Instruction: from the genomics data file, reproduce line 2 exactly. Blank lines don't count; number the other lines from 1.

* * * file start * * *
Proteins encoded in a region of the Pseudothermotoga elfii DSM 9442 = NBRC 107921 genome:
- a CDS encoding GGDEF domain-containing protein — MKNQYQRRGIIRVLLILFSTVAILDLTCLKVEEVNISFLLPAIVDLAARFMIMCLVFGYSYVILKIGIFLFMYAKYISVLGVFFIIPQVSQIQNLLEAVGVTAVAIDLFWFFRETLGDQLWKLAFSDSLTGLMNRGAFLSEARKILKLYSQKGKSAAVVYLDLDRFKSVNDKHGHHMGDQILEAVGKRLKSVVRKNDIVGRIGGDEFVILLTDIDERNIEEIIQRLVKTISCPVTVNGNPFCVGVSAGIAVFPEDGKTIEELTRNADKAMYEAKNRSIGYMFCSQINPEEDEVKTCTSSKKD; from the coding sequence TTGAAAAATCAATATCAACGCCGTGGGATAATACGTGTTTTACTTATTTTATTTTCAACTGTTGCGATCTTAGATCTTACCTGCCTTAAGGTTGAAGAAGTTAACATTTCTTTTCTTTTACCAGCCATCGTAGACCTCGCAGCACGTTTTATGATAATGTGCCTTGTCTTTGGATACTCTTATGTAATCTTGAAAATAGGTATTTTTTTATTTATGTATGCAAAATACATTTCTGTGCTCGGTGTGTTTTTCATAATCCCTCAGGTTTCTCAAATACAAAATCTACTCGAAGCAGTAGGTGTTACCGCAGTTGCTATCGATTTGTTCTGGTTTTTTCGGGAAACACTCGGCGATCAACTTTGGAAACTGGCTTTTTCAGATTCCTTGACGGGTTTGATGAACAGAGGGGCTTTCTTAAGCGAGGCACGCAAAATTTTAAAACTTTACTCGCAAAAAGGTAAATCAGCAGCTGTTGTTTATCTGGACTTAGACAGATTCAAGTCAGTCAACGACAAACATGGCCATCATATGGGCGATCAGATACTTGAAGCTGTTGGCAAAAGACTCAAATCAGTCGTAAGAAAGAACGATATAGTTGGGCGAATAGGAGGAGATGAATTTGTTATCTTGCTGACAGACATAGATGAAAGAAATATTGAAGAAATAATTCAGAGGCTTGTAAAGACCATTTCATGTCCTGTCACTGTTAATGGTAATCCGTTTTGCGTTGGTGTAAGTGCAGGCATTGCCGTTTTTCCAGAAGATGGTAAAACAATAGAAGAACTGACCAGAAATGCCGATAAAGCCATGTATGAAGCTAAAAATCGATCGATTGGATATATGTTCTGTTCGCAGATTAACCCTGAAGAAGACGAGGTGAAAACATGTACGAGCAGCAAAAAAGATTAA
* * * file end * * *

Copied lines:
- a CDS encoding GGDEF domain-containing protein — MKNQYQRRGIIRVLLILFSTVAILDLTCLKVEEVNISFLLPAIVDLAARFMIMCLVFGYSYVILKIGIFLFMYAKYISVLGVFFIIPQVSQIQNLLEAVGVTAVAIDLFWFFRETLGDQLWKLAFSDSLTGLMNRGAFLSEARKILKLYSQKGKSAAVVYLDLDRFKSVNDKHGHHMGDQILEAVGKRLKSVVRKNDIVGRIGGDEFVILLTDIDERNIEEIIQRLVKTISCPVTVNGNPFCVGVSAGIAVFPEDGKTIEELTRNADKAMYEAKNRSIGYMFCSQINPEEDEVKTCTSSKKD; from the coding sequence TTGAAAAATCAATATCAACGCCGTGGGATAATACGTGTTTTACTTATTTTATTTTCAACTGTTGCGATCTTAGATCTTACCTGCCTTAAGGTTGAAGAAGTTAACATTTCTTTTCTTTTACCAGCCATCGTAGACCTCGCAGCACGTTTTATGATAATGTGCCTTGTCTTTGGATACTCTTATGTAATCTTGAAAATAGGTATTTTTTTATTTATGTATGCAAAATACATTTCTGTGCTCGGTGTGTTTTTCATAATCCCTCAGGTTTCTCAAATACAAAATCTACTCGAAGCAGTAGGTGTTACCGCAGTTGCTATCGATTTGTTCTGGTTTTTTCGGGAAACACTCGGCGATCAACTTTGGAAACTGGCTTTTTCAGATTCCTTGACGGGTTTGATGAACAGAGGGGCTTTCTTAAGCGAGGCACGCAAAATTTTAAAACTTTACTCGCAAAAAGGTAAATCAGCAGCTGTTGTTTATCTGGACTTAGACAGATTCAAGTCAGTCAACGACAAACATGGCCATCATATGGGCGATCAGATACTTGAAGCTGTTGGCAAAAGACTCAAATCAGTCGTAAGAAAGAACGATATAGTTGGGCGAATAGGAGGAGATGAATTTGTTATCTTGCTGACAGACATAGATGAAAGAAATATTGAAGAAATAATTCAGAGGCTTGTAAAGACCATTTCATGTCCTGTCACTGTTAATGGTAATCCGTTTTGCGTTGGTGTAAGTGCAGGCATTGCCGTTTTTCCAGAAGATGGTAAAACAATAGAAGAACTGACCAGAAATGCCGATAAAGCCATGTATGAAGCTAAAAATCGATCGATTGGATATATGTTCTGTTCGCAGATTAACCCTGAAGAAGACGAGGTGAAAACATGTACGAGCAGCAAAAAAGATTAA